Sticks and Stones

I’ve been blogging here at Inside Line for nearly a decade, and it’s rare that I take the time to step back and assess what this forum has meant to my writing career. Nearly everything good that has happened to me since that beginning stems either directly or indirectly from this space. For example, I’d covered an Elite Series tournament for B.A.S.S. in 2007, but it wasn’t until I repeatedly blogged about controversial issues here that B.A.S.S. made space for me to produce similar work in their world. Similarly, many of my non-bylined works, including press releases and catalog copy for a wide range of companies (mostly fishing-related, but not exclusively – this year I did some work for a pet crematorium) came about because of contacts I developed here.

My goal here has been to write about things that others don’t, or in a manner that they haven’t been addressed previously. As noted above, that has produced a lot of positive outcomes, but it hasn’t been all rainbows and giggles. Along the way I’ve occasionally pissed off fishing organizations, professional anglers, media figures and a wide range of fishing fans. Sometimes their assessments of my work have been accurate. On a handful of occasions, after they’ve registered their criticisms, I’ve modified or retracted my statements, or even removed the column entirely.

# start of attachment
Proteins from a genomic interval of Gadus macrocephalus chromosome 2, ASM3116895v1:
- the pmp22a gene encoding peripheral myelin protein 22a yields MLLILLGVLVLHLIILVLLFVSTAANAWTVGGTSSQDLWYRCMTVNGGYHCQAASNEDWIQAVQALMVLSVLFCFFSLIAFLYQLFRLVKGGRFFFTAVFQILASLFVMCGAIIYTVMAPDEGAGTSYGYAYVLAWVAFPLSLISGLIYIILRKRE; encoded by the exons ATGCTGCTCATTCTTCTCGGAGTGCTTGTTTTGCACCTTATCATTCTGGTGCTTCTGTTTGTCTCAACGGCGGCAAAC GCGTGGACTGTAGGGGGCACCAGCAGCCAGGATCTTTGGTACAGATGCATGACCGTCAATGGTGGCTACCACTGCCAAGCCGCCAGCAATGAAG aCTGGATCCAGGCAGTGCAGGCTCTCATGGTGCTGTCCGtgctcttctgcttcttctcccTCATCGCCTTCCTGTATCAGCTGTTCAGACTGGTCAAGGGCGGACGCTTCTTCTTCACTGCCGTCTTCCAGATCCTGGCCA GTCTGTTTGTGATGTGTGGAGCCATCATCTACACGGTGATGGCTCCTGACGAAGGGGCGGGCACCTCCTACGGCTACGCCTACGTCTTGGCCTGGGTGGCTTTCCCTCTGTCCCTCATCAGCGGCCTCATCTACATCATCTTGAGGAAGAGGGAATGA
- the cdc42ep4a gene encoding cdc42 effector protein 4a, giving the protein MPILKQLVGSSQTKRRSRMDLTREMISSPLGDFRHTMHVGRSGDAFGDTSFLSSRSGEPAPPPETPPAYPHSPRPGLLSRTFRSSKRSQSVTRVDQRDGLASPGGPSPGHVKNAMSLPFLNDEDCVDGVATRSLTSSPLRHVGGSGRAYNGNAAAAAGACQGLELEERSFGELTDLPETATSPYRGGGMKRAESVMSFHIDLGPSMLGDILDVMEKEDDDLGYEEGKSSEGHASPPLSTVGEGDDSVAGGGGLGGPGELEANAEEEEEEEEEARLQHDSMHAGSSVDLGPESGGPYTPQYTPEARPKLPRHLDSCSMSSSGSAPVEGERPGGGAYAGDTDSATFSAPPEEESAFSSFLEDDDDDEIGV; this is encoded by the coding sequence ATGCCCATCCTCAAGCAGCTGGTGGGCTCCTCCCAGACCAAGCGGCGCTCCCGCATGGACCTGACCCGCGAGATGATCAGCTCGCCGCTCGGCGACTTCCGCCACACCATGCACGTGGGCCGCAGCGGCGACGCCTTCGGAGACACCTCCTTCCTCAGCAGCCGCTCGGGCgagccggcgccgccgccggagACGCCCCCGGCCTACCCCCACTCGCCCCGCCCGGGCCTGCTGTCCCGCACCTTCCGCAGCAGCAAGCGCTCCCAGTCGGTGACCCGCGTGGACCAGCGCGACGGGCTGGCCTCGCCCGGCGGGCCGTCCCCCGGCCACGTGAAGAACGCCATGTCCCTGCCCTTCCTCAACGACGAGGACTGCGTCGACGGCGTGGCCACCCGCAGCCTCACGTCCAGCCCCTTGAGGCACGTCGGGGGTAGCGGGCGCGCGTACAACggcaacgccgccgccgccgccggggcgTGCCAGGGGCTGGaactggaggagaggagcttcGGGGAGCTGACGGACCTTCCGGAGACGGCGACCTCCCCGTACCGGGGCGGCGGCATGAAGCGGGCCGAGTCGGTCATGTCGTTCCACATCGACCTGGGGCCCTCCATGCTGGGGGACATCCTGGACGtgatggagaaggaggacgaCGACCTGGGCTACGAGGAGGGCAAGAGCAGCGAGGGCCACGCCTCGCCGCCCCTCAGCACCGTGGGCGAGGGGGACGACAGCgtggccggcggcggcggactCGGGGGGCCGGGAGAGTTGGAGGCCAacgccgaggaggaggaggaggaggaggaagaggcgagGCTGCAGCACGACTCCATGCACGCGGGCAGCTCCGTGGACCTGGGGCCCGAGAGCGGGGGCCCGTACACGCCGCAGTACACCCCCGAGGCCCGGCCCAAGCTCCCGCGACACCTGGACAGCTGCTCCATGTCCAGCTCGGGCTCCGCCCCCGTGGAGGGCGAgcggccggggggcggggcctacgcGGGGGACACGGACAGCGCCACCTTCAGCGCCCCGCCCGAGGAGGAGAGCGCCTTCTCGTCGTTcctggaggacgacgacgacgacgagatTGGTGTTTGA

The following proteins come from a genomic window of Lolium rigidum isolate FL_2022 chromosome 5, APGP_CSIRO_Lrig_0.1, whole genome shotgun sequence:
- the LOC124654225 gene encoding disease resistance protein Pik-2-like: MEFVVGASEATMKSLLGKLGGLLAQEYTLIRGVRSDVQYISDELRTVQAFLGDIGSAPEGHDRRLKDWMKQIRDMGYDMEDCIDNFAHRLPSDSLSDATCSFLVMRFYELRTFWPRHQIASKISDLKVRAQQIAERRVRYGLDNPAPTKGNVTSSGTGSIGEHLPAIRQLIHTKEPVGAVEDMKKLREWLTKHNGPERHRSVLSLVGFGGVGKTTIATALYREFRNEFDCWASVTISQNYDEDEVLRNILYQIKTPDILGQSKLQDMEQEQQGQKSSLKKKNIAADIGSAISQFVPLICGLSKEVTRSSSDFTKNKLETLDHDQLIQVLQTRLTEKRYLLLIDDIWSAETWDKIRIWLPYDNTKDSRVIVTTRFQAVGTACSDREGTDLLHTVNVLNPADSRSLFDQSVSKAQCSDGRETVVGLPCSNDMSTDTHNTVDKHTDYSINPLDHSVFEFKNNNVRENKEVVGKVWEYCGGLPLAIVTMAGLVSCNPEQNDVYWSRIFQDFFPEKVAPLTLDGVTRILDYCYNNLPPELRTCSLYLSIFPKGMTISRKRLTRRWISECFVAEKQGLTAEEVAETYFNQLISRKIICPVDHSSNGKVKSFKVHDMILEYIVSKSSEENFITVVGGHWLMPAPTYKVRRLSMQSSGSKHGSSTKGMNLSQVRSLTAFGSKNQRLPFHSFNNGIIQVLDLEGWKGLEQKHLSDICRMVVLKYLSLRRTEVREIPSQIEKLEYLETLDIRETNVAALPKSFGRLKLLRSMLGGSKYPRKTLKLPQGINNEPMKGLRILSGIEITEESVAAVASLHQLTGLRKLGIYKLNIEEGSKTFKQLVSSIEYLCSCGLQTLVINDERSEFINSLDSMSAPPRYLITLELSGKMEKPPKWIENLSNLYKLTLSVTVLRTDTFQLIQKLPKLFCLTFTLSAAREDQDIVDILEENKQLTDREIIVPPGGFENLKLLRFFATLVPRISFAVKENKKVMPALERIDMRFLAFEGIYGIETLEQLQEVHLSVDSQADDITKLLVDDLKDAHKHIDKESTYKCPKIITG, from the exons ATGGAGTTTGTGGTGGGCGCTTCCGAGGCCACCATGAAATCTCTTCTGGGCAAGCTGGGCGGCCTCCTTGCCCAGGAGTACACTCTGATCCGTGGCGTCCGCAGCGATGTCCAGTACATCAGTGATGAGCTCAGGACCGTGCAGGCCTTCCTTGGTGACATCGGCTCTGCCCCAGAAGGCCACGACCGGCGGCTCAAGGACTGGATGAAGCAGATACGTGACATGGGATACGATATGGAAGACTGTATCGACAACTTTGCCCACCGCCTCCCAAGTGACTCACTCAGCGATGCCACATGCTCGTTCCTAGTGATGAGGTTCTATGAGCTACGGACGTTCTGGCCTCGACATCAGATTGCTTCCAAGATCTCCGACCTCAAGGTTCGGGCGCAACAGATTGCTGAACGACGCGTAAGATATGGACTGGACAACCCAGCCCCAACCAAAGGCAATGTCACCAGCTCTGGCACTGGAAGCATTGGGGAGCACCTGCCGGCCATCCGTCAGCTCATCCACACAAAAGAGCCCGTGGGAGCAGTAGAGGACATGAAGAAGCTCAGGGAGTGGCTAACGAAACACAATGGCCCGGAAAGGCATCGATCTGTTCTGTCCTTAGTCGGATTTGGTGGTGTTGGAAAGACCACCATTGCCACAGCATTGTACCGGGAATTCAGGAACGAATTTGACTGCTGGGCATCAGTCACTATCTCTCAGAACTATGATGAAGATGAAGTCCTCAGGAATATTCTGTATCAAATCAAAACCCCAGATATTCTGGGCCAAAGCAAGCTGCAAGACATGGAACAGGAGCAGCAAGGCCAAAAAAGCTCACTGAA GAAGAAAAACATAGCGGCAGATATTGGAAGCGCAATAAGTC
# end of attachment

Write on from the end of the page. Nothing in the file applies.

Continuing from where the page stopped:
Those editorial decisions have been entirely mine. While the crack editing-slash-corporate-wholesomeness team of Heidi Roth and Ron Colby have occasionally suggested that I change a word or a phrase to make my writing more ready for prime time, they’ve always given me freedom to publish the more controversial stuff, even when feelings have been hurt. You might say that they’ve given me enough rope to hang myself, but I don’t see it that way – the name of the game in any endeavor is to distinguish yourself, and they’ve never been afraid to give me the space to let my freak flag fly. That’s particularly tough in the fishing industry, where caution is everyone’s middle name, and those who take risks are often shunned. They’ve never discouraged me from addressing a topic, or pressured me to do something specifically because it’ll benefit the company’s bottom line. I hope that they know that I appreciate their continued backing, both express and implied. Maybe I’m wrong, but I can’t think of another company in the industry that would give me this kind of space, let alone the unconditional support that they’ve supplied for nearly 10 years.

Is that a reason for you to buy more Yamamoto baits? Probably not – I think you should buy them because they catch lots of fish – but it tells you what type of people staff the company, and that they see their role as broader than just selling plastic.